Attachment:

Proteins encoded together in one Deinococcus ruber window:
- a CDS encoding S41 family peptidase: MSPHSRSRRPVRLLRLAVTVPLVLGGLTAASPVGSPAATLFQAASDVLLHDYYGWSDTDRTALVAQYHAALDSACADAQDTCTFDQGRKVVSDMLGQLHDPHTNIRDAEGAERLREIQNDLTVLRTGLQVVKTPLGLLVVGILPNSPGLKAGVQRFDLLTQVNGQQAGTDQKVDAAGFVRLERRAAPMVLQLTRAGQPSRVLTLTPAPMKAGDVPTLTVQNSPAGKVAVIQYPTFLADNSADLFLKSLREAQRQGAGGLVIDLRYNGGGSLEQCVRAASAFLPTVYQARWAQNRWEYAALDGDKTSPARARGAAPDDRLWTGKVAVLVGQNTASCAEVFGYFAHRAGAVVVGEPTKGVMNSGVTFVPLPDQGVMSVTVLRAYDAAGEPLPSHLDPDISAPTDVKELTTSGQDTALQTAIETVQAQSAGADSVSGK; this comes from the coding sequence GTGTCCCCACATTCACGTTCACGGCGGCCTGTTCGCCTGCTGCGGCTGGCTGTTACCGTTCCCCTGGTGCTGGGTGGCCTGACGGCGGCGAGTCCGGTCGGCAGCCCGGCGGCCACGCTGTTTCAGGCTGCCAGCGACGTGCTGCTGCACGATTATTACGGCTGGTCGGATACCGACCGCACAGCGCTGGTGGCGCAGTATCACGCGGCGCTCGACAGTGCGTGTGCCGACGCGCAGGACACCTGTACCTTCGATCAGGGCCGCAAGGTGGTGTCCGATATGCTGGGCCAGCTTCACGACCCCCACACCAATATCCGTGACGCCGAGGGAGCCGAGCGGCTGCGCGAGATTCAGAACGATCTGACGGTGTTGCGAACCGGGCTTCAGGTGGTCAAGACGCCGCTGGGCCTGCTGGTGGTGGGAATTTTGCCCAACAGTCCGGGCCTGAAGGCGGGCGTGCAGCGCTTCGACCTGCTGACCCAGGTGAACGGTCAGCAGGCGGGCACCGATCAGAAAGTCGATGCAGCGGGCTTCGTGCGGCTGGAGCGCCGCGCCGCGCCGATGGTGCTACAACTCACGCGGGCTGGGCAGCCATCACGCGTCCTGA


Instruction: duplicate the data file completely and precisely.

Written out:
Proteins encoded together in one Deinococcus ruber window:
- a CDS encoding S41 family peptidase: MSPHSRSRRPVRLLRLAVTVPLVLGGLTAASPVGSPAATLFQAASDVLLHDYYGWSDTDRTALVAQYHAALDSACADAQDTCTFDQGRKVVSDMLGQLHDPHTNIRDAEGAERLREIQNDLTVLRTGLQVVKTPLGLLVVGILPNSPGLKAGVQRFDLLTQVNGQQAGTDQKVDAAGFVRLERRAAPMVLQLTRAGQPSRVLTLTPAPMKAGDVPTLTVQNSPAGKVAVIQYPTFLADNSADLFLKSLREAQRQGAGGLVIDLRYNGGGSLEQCVRAASAFLPTVYQARWAQNRWEYAALDGDKTSPARARGAAPDDRLWTGKVAVLVGQNTASCAEVFGYFAHRAGAVVVGEPTKGVMNSGVTFVPLPDQGVMSVTVLRAYDAAGEPLPSHLDPDISAPTDVKELTTSGQDTALQTAIETVQAQSAGADSVSGK; this comes from the coding sequence GTGTCCCCACATTCACGTTCACGGCGGCCTGTTCGCCTGCTGCGGCTGGCTGTTACCGTTCCCCTGGTGCTGGGTGGCCTGACGGCGGCGAGTCCGGTCGGCAGCCCGGCGGCCACGCTGTTTCAGGCTGCCAGCGACGTGCTGCTGCACGATTATTACGGCTGGTCGGATACCGACCGCACAGCGCTGGTGGCGCAGTATCACGCGGCGCTCGACAGTGCGTGTGCCGACGCGCAGGACACCTGTACCTTCGATCAGGGCCGCAAGGTGGTGTCCGATATGCTGGGCCAGCTTCACGACCCCCACACCAATATCCGTGACGCCGAGGGAGCCGAGCGGCTGCGCGAGATTCAGAACGATCTGACGGTGTTGCGAACCGGGCTTCAGGTGGTCAAGACGCCGCTGGGCCTGCTGGTGGTGGGAATTTTGCCCAACAGTCCGGGCCTGAAGGCGGGCGTGCAGCGCTTCGACCTGCTGACCCAGGTGAACGGTCAGCAGGCGGGCACCGATCAGAAAGTCGATGCAGCGGGCTTCGTGCGGCTGGAGCGCCGCGCCGCGCCGATGGTGCTACAACTCACGCGGGCTGGGCAGCCATCACGCGTCCTGA